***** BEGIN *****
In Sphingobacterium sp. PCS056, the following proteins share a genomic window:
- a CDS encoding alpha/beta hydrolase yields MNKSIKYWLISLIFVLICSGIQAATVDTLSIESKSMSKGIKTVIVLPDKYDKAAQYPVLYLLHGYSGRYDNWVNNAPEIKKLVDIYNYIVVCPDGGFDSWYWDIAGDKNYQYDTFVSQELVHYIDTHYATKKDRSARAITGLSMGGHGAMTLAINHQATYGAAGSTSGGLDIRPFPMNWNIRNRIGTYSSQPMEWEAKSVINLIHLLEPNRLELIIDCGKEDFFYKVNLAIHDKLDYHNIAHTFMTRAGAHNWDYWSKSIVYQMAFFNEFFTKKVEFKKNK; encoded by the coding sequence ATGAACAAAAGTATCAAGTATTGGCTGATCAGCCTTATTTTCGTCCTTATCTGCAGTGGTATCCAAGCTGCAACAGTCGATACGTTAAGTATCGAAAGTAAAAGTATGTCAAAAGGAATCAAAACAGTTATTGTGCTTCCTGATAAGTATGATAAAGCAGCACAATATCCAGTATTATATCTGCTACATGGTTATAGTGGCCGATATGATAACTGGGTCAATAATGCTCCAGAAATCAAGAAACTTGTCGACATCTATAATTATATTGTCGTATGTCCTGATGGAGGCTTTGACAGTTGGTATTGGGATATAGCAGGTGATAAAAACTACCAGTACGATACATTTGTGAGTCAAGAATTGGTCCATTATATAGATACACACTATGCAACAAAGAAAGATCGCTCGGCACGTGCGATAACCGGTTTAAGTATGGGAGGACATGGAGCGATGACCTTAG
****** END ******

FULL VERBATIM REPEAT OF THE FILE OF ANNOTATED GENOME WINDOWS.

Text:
In Sphingobacterium sp. PCS056, the following proteins share a genomic window:
- a CDS encoding alpha/beta hydrolase yields MNKSIKYWLISLIFVLICSGIQAATVDTLSIESKSMSKGIKTVIVLPDKYDKAAQYPVLYLLHGYSGRYDNWVNNAPEIKKLVDIYNYIVVCPDGGFDSWYWDIAGDKNYQYDTFVSQELVHYIDTHYATKKDRSARAITGLSMGGHGAMTLAINHQATYGAAGSTSGGLDIRPFPMNWNIRNRIGTYSSQPMEWEAKSVINLIHLLEPNRLELIIDCGKEDFFYKVNLAIHDKLDYHNIAHTFMTRAGAHNWDYWSKSIVYQMAFFNEFFTKKVEFKKNK; encoded by the coding sequence ATGAACAAAAGTATCAAGTATTGGCTGATCAGCCTTATTTTCGTCCTTATCTGCAGTGGTATCCAAGCTGCAACAGTCGATACGTTAAGTATCGAAAGTAAAAGTATGTCAAAAGGAATCAAAACAGTTATTGTGCTTCCTGATAAGTATGATAAAGCAGCACAATATCCAGTATTATATCTGCTACATGGTTATAGTGGCCGATATGATAACTGGGTCAATAATGCTCCAGAAATCAAGAAACTTGTCGACATCTATAATTATATTGTCGTATGTCCTGATGGAGGCTTTGACAGTTGGTATTGGGATATAGCAGGTGATAAAAACTACCAGTACGATACATTTGTGAGTCAAGAATTGGTCCATTATATAGATACACACTATGCAACAAAGAAAGATCGCTCGGCACGTGCGATAACCGGTTTAAGTATGGGAGGACATGGAGCGATGACCTTAG